I suspect this rapidly turns into a demographics question. How many Harvesters do we assume exist, how old are they on average, how many immortals do we think exist, and how old are they on average?

    Depending on how you answer, the ratio of Stolen Time to actual time necessary to make Harvesters "work" changes. I tend to assume that very old characters are quite rare (the number of immortals over a thousand years old is less than a hundred globally, excluding torpid vamps), so centuries-old Harvesters become unfeasible. But that's just my assumption for my game. Different folks will have different assumptions.

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  • Elfive
    replied
    I think the reason it only works on supernaturals in the book is that it effectively eats the magic propping them up. That's why you get more time the older the thing is.

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  • helel
    replied
    You’re welcome to the Stolen Time condition.

    My take on Harvesters is that they are supposed to be unreliable, most only spending some time immortal and suffering time and age between the times they can down their prey. Still, if you want to break down the 3 years per century it’s about 11 stolen days per year. You could give half that for mortals but then you just wind up with immortal serial killers who stalk hospice care for the best kills.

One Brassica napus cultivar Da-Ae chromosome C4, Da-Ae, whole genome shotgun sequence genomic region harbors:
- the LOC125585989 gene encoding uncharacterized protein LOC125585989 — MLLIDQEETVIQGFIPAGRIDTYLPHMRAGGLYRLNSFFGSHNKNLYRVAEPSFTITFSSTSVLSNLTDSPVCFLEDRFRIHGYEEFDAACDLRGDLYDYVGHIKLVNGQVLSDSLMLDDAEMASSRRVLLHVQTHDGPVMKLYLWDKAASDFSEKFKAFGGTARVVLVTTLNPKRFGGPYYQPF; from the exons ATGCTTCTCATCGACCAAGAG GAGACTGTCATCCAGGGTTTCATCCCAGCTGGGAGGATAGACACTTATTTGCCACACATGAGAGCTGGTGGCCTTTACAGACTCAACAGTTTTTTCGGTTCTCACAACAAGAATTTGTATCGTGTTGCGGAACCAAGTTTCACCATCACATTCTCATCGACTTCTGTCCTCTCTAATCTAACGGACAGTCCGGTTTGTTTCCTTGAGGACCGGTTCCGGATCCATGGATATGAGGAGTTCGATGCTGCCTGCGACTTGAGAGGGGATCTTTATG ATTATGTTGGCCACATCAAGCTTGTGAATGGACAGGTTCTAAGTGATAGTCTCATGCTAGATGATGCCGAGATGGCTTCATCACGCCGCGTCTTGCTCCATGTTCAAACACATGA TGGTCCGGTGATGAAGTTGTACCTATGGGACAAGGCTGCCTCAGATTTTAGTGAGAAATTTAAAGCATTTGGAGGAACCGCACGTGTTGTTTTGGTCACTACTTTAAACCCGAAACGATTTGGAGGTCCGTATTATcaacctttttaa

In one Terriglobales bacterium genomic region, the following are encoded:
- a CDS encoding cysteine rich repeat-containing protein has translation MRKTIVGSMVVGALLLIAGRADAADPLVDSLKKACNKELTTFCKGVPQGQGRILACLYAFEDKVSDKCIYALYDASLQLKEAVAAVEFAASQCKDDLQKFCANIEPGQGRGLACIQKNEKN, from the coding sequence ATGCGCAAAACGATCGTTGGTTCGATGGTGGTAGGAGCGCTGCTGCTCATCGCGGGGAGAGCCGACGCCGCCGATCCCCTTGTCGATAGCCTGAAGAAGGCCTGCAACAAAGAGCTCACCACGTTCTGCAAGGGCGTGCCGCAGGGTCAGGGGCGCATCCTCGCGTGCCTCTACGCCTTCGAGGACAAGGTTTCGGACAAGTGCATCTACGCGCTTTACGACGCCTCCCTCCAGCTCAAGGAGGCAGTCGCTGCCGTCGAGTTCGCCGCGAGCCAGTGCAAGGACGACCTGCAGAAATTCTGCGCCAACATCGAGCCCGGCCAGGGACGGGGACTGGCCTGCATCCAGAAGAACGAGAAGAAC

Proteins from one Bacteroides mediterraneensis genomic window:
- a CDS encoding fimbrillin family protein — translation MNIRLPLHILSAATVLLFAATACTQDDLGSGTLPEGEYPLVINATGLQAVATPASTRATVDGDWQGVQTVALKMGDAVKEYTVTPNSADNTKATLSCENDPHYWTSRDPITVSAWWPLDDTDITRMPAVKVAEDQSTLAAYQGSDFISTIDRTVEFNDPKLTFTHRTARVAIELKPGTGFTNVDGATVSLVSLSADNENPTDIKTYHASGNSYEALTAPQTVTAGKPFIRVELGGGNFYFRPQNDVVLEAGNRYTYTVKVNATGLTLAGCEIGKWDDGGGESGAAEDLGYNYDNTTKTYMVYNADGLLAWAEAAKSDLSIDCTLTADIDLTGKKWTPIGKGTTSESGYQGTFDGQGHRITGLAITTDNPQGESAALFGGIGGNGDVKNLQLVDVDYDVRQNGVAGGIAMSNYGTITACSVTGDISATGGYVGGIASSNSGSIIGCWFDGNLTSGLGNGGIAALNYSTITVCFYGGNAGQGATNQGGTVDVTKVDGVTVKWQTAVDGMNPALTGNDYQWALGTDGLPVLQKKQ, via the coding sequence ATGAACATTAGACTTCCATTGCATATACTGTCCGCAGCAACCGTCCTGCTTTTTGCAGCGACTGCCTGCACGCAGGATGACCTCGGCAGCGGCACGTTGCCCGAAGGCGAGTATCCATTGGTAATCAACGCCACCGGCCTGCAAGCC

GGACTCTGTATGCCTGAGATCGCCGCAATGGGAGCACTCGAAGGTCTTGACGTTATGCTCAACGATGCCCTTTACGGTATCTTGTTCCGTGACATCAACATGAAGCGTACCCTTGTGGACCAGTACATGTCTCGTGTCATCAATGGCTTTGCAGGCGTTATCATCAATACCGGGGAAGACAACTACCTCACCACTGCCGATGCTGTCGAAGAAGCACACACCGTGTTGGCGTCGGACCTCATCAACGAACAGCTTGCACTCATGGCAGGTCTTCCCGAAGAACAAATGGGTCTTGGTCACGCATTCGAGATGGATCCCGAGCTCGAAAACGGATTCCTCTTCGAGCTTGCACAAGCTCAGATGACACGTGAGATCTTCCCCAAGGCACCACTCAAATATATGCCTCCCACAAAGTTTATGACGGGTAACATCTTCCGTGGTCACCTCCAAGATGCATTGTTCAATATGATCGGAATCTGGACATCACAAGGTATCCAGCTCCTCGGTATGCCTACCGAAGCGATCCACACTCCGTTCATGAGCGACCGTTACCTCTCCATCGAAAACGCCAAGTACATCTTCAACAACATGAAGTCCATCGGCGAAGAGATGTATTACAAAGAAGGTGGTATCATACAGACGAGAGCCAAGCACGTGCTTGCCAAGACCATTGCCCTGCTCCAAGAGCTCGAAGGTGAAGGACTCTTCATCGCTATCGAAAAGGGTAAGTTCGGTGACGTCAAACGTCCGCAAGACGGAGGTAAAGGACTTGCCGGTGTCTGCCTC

As to the stolen weapon, there’s a matter of interpretation there. You could read “If stolen, the scythe provides life to the Harvester who uses it as meaning that the Scythe gives life to the Harvester that uses it, not the one that made it or you could read it as stealing the Scythe steals all the immortality from the first Harvester.

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  • NeoTiamat
    replied
    *nod* That might work. I was mostly thinking that immortals are supposed to be rare, and yet a Harvester needs to find them by the bushel to actually survive long-term. Plus I was thinking of vampires as the most common 'immortals', and anyone trying to hunt elder vamps regularly is going to get in over her head in short order.